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Video: Maryland Death Row Survivor Kirk Bloodsworth Was the Special Guest on the Colbert Report


Society & Culture  (tags: abuse, activists, americans, culture, death, dishonesty, ethics, crime, freedoms, government, GoodNews, law, media, politics, rights, sadness, safety, society, tv, usa, violence, murder )

JL
- 409 days ago - colbertnation.com
After more than seven hours of debate over three different days, the Maryland State Senate just finished the so-called "second reading" of Maryland's death penalty repeal bill.



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Comments

Suheyla C. (227)
Wednesday March 6, 2013, 10:38 am
Thank you J.L.
noted
 

JL A. (269)
Wednesday March 6, 2013, 10:49 am
You are welcome Suheyla.
 

Angelika R. (143)
Wednesday March 6, 2013, 2:19 pm
Yep, Kudos to Bloodsworth. absolutely correct: ONE innocent killed is one TOO MANY! As you stated earlier, now the house approve the repeal! Would Maryland make #17 or #18? still many to go!
 

JL A. (269)
Wednesday March 6, 2013, 2:48 pm
Every death diminishes us all--worse when it is a travesty of justice. You cannot currently send a star to Angelika because you have done so within the last day.
 

Kit B. (277)
Wednesday March 6, 2013, 3:46 pm

I wonder how many people still actually advocate for the death penalty, that is how many other than some twisted Texans. Kudos to Colbert for another great show. Thanks J L - it was another break for humor, always appreciated.
 

JL A. (269)
Wednesday March 6, 2013, 3:50 pm
Since you asked Kit:

Poll Shows Growing Support for Alternatives to the Death Penalty; Capital Punishment Ranked Lowest Among Budget Priorities

Unfairness, high costs, victims’ needs, and innocence are important to voters’ thinking about the death penalty

(See also this poll broken out by Catholic respondents, compared to the country as a whole. Catholics showed stronger support for alternatives to the death penalty.)

(Nov. 16, 2010, Washington, D.C.) The Death Penalty Information Center released the results of one of the most comprehensive studies ever conducted of Americans’ views on the death penalty. A national poll of 1,500 registered voters conducted by Lake Research Partners shows growing support for alternatives to the death penalty compared with previous polls. A clear majority of voters (61%) would choose a punishment other than the death penalty for murder, including life with no possibility of parole and with restitution to the victim’s family (39%), life with no possibility of parole (13%), or life with the possibility of parole (9%).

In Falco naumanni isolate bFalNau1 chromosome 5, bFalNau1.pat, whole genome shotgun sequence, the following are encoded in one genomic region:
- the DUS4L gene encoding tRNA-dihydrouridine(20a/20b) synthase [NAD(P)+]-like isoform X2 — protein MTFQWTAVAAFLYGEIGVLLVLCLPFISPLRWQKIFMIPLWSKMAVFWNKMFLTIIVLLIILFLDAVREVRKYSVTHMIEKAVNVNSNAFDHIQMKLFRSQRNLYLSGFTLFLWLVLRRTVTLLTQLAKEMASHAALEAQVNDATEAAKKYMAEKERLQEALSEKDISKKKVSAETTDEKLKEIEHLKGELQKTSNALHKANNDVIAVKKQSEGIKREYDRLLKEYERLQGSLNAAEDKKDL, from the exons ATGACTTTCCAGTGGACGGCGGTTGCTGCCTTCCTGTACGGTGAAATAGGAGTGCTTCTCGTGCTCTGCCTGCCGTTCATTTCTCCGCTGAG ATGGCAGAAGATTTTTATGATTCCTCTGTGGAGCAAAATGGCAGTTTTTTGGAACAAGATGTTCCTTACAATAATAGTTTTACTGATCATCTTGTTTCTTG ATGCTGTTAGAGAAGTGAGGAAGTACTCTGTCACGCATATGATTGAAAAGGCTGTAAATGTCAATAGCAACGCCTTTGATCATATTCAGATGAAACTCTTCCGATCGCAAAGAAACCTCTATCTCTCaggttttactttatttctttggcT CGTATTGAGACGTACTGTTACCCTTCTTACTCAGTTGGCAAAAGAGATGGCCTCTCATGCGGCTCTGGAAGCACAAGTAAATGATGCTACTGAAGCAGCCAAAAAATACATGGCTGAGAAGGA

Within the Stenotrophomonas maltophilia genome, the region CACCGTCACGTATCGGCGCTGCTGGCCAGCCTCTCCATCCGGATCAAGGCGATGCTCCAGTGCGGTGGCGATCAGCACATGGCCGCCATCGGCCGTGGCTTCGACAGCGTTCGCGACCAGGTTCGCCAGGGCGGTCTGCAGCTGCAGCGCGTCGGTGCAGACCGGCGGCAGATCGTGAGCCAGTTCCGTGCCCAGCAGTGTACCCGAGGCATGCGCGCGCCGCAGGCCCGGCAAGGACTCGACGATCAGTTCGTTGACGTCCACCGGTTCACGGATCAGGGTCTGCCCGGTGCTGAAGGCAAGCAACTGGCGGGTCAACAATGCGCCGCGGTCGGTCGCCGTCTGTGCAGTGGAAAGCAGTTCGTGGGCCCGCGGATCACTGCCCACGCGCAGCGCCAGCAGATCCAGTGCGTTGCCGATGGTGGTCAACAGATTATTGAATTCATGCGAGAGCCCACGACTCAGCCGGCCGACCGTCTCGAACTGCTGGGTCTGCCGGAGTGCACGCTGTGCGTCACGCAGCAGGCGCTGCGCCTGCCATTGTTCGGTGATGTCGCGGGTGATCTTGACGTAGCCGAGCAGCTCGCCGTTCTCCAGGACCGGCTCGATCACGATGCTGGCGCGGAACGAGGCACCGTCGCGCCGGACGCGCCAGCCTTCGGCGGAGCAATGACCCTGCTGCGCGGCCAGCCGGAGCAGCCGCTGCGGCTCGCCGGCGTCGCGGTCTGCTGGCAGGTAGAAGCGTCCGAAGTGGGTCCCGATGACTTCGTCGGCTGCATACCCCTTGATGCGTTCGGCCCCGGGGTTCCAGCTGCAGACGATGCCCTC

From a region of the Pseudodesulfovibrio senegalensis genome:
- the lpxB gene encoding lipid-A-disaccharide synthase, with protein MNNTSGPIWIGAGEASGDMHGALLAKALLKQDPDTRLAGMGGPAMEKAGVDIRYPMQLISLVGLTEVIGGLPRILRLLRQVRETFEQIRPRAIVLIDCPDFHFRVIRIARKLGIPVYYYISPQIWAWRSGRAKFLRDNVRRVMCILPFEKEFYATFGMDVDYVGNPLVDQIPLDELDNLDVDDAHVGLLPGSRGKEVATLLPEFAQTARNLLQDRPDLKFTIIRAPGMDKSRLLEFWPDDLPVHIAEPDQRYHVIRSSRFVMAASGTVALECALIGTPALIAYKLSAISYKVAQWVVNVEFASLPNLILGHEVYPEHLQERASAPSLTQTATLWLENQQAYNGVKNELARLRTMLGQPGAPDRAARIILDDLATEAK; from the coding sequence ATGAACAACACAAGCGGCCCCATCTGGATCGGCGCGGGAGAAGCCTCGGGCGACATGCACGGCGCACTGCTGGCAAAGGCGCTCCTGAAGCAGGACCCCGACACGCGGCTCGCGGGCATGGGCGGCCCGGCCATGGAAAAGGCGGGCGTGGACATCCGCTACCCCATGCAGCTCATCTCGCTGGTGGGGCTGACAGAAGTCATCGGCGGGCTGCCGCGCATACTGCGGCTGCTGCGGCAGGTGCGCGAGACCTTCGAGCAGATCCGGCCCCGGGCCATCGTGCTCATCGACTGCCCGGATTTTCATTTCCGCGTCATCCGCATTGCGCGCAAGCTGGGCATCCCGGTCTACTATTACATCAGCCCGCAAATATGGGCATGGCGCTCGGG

http://www.deathpenaltyinfo.org/public-opinion-about-death-penalty
 

JL A. (269)
Wednesday March 6, 2013, 3:52 pm
More recent:
PUBLIC OPINION: American Values Survey Shows Even Split on Death Penalty, with More Catholics Opposed

According to the 2012 American Values Survey conducted by the Public Religion Research Institute, Americans are now evenly divided on whether the death penalty or life without parole is the appropriate punishment for murder, while Catholics more strongly favor life sentences. The September survey found that 47% of respondents favored life without parole, while 46% opted for the death penalty. The poll showed that life without parole was favored by Democrats (57%), African-Americans (64%), Hispanic-Americans (56%), and millennials (age 18 to 29) (55%). Support for the death penalty was stronger among Republicans (59%), Tea Party members (61%), and white Americans (53%). Catholic respondents favored life without parole by a greater margin (52% to 41%) than the general population. Moreover, Catholics who attended church at least once a week were even more opposed to the death penalty (57% to 37% favoring life without parole) than those who attended less frequently.

http://www.deathpenaltyinfo.org/taxonomy/term/30/0?quot%3B%2Fdocuments%2FCostsPressRel_pdf="%3B%3E%3Cstrong%3EClick=
 

Kit B. (277)
Thursday March 7, 2013, 10:37 am

It does make some sense that those who attend church, in whatever form of religion that might be, would be a bit more aware and empathic. I believe it is strongly indicative of how far we have NOT come that so many still support the taking of a live as a form of punishment. I think we all have an instinct reaction to some horrible and heinous crimes, but once the emotion passes, we are more sober and aware that far too many have died for mistakes, and sense of closure that never comes.
 

JL A. (269)
Thursday March 7, 2013, 11:19 am
Excellent summary of societal failings Kit.
You cannot currently send a star to Kit because you have done so within the last day.
 

Marlene Dinkins (225)
Thursday March 7, 2013, 1:45 pm
notato grazie J.L
 

JL A. (269)
Thursday March 7, 2013, 2:28 pm
You are welcome Marlene.
 

Zee Kallah (39)
Thursday March 7, 2013, 3:16 pm
It's cheaper to let 'em live and make them earn their way. There's plenty of labor to be done in prisons.
 

JL A. (269)
Thursday March 7, 2013, 3:19 pm
All the data and research support that Zee--part of why fiscal conservatives must support abolishing the death penalty.
 
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